Numbers can be great motivators for runners. Tallying up weekly, monthly, and annual mileage is a great way to encourage people out of the front door. Looking at your average pace drop over the course of a training cycle helps push you through the hard workouts, knowing the effort will be worthwhile. But numbers can also be a burden. How many of you have gone for a run, only to end up back at your front door having covered something like 9.63 miles? And how many of you have then decided to jog around the block a couple of times, or up and down your street until your Garmin beeped for mile 10, even if it means passing the same person doing their gardening 12 times? We’ve all been there.

If I told you that I got to 6.12 miles on the treadmill 2 weeks ago and had to stop, that should give you an idea of just how quickly my knee pain can come on, and just how impossible it is to run through. And maybe also just how frustrated I am.

Not even THIS would help.

Not even THIS would help.

If I’m being honest with myself, I should have stopped at 5.5 miles. That’s when the creeping pain started to tighten its claws on my outer knee, and when I would have faced minor repercussions had I not been desperate to hit 10k. But I didn’t, and I was in a significant amount of pain for about a week afterward.  So what am I doing wrong?

1.) Pushing too hard, too soon.

Mentally, I’m used to running casual 20 mile runs. I am still somehow of the opinion that any run in single figures is like a side dish; a nice snack, but only satisfying when accompanied by something else (spin class, weights, hiking). I need to get out of that mind-set, and remember that I have spent 7 months doing practically no running. Although I did well to build up slowly from February to April, I should have stuck to a set distance for 2 or 3 weeks before impatiently trying to ramp it up. I should have also kept up with 1 or 2 shorter runs throughout the week, instead of viewing my ‘long run’ as the only one worthy of completing. My idea of ‘building up slowly’ is apparently not my knee’s idea of ‘building up slowly’. But hey, communication is frosty between us at the moment. We’re working on it.

2.) Doing my physio exercises less frequently once I could smell progress.

Which is probably exactly when my body was most in need of said physio exercises. I need to stop seeing these things as merely ‘curative’, but appreciate the importance of them being ‘preventative’. I have made a pact to myself to keep up my physio routine at least 3 times a week for the foreseeable future, and at least twice a week once (and if) I get back to running properly.

3.) Putting so much pressure on myself to GET BACK TO RUNNING NOW!

When you’re someone who plans vacations around running events, it is impossible to forward plan when you don’t know if there’s any point in even paying for flights to an event you might not be able to complete, let alone attempt. I’m not a ‘let’s sit on the beach all day’ kind of girl. And while I appreciate a bit of culture and history, I would be thrilled if all of my holidays could revolve around physical activity. The grim reality is, I might not have any running vacations this year. Or next. So how do I find a way of enjoying my down-time without wallowing in self-pity? The same way I dealt with quitting smoking. By replacing it with something else.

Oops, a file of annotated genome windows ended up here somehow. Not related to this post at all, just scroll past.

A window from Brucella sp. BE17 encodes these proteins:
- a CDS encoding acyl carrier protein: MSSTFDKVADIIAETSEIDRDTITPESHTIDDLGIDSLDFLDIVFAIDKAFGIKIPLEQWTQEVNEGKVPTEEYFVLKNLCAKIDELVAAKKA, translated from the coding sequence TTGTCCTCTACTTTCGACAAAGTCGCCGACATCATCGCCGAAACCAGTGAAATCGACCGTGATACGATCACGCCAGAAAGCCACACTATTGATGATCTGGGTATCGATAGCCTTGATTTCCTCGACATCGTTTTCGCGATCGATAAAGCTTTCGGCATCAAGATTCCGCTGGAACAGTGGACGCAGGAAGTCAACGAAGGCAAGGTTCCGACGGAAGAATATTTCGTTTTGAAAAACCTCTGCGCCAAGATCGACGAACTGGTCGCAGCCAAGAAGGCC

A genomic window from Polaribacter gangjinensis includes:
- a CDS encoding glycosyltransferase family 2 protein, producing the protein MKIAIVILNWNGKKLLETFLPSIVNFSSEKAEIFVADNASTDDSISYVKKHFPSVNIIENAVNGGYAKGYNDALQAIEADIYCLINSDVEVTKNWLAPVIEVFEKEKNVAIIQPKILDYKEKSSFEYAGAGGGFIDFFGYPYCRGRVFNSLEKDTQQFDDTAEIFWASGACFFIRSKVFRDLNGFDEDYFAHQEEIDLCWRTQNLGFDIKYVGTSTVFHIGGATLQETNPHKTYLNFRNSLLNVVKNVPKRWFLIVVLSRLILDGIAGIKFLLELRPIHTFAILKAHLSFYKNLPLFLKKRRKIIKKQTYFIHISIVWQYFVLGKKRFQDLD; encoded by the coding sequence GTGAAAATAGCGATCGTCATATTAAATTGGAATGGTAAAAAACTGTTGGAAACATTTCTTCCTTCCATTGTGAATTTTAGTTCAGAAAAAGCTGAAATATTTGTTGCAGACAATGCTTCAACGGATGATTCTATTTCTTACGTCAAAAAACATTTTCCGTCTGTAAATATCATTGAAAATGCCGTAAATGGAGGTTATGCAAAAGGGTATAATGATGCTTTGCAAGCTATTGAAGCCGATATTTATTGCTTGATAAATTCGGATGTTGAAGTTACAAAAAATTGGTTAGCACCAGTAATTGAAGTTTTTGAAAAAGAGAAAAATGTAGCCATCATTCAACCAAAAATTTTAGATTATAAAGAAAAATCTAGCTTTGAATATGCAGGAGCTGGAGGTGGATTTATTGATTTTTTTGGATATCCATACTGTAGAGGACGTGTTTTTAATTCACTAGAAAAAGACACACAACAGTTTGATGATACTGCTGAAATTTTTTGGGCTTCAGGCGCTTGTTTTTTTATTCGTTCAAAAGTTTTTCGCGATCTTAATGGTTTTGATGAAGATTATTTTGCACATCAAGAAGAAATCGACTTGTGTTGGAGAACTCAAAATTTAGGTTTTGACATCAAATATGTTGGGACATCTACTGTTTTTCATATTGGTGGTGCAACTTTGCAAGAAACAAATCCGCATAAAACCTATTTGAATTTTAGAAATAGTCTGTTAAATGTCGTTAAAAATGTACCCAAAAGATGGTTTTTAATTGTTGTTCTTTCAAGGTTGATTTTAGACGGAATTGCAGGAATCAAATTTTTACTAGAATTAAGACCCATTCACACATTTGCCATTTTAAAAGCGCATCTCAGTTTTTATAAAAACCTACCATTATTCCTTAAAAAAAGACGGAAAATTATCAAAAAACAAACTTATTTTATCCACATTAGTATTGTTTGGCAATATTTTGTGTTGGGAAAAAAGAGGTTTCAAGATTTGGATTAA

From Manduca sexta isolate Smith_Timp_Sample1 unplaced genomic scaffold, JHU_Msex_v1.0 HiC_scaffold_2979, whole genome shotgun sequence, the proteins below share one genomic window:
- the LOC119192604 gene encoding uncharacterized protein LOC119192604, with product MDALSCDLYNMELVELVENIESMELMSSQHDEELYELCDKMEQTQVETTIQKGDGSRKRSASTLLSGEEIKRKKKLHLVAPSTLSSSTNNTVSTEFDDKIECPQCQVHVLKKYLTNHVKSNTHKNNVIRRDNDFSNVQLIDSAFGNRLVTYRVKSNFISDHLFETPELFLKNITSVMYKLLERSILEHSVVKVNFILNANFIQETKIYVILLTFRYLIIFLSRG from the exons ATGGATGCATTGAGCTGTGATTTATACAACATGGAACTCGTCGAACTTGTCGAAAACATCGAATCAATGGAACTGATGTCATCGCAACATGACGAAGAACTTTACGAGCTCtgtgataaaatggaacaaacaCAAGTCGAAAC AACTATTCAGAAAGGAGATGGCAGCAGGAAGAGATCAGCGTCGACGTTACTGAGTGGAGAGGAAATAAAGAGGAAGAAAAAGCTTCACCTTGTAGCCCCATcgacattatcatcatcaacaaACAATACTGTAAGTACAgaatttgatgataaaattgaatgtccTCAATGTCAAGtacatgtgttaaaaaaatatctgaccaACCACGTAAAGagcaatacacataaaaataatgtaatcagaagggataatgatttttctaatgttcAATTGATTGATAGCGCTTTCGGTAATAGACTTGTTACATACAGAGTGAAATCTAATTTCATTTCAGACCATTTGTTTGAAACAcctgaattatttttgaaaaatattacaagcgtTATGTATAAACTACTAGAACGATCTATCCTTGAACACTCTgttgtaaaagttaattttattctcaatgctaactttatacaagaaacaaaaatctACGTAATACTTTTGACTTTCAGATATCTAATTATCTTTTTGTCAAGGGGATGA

So what have I been filling my time with? Well, mainly trying to develop other areas of my life that long runs and races have forced me to sideline in the past. I’ve been a lot more structured (and varied) with my workouts, and have focused more on tweaking my diet so that it reflects the lack of calorie-busting runs during the weekends, but also works towards nourishing my body more, and aiding muscle recovery since stepping up my weights/kettlebells/spin sessions.

For some reason, cycling doesn’t aggravate my ITB, so there has been a lot of that. So much so, in fact, that I recently qualified as a spin instructor (and taught my first class last Friday!), and by mid-June should also be qualified to teach exercise classes to music.

Freshly qualified! ...And quite sweaty.

Freshly qualified! …And quite sweaty.

Despite the fact that a bit of extra money for covering classes would always be welcome, the main reason the fitness qualifications are starting to snowball is that they will all help me work towards my goal of eventually qualifying as a PE teacher. I’ve even volunteered to help for a couple of hours a week in the department at school, and so far – fingers crossed – the timetable looks like it’ll work out.

So instead of letting numbers make me feel like I am being held back by my injury, how about continuing to let them motivate me.

  • 135 days worth of teaching PE before I can officially register as a teacher in another subject.
  • Back up to squatting 25kg in Body Pump (after starting at 5kg after my injury)
  • 40 REPs (Register of Exercise Professional) points gained by then end of next month (if I pass all of my assessments)
  • Back to being able to hold a plank for 4 minutes
  • 7 weeks until the summer holidays, and (hopefully) a cycle tour of Northern Italy!